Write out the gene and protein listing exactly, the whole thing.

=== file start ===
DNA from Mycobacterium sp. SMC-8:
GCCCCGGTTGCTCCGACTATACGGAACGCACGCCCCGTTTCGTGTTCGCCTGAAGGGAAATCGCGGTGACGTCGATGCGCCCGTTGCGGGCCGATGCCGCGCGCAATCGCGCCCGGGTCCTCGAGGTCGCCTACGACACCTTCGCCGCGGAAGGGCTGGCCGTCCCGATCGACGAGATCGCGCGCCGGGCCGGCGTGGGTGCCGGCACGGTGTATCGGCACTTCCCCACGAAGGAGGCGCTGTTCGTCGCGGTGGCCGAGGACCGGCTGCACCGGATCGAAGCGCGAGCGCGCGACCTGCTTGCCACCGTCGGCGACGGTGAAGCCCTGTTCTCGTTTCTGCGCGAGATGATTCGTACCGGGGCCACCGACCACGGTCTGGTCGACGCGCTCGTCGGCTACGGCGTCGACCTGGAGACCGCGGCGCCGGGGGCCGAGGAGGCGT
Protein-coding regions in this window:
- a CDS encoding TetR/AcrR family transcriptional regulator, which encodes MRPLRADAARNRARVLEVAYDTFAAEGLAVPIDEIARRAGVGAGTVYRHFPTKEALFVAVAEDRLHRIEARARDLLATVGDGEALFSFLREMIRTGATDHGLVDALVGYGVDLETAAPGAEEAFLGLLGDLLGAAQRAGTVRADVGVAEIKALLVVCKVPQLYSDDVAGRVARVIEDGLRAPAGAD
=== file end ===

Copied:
DNA from Mycobacterium sp. SMC-8:
GCCCCGGTTGCTCCGACTATACGGAACGCACGCCCCGTTTCGTGTTCGCCTGAAGGGAAATCGCGGTGACGTCGATGCGCCCGTTGCGGGCCGATGCCGCGCGCAATCGCGCCCGGGTCCTCGAGGTCGCCTACGACACCTTCGCCGCGGAAGGGCTGGCCGTCCCGATCGACGAGATCGCGCGCCGGGCCGGCGTGGGTGCCGGCACGGTGTATCGGCACTTCCCCACGAAGGAGGCGCTGTTCGTCGCGGTGGCCGAGGACCGGCTGCACCGGATCGAAGCGCGAGCGCGCGACCTGCTTGCCACCGTCGGCGACGGTGAAGCCCTGTTCTCGTTTCTGCGCGAGATGATTCGTACCGGGGCCACCGACCACGGTCTGGTCGACGCGCTCGTCGGCTACGGCGTCGACCTGGAGACCGCGGCGCCGGGGGCCGAGGAGGCGT
Protein-coding regions in this window:
- a CDS encoding TetR/AcrR family transcriptional regulator, which encodes MRPLRADAARNRARVLEVAYDTFAAEGLAVPIDEIARRAGVGAGTVYRHFPTKEALFVAVAEDRLHRIEARARDLLATVGDGEALFSFLREMIRTGATDHGLVDALVGYGVDLETAAPGAEEAFLGLLGDLLGAAQRAGTVRADVGVAEIKALLVVCKVPQLYSDDVAGRVARVIEDGLRAPAGAD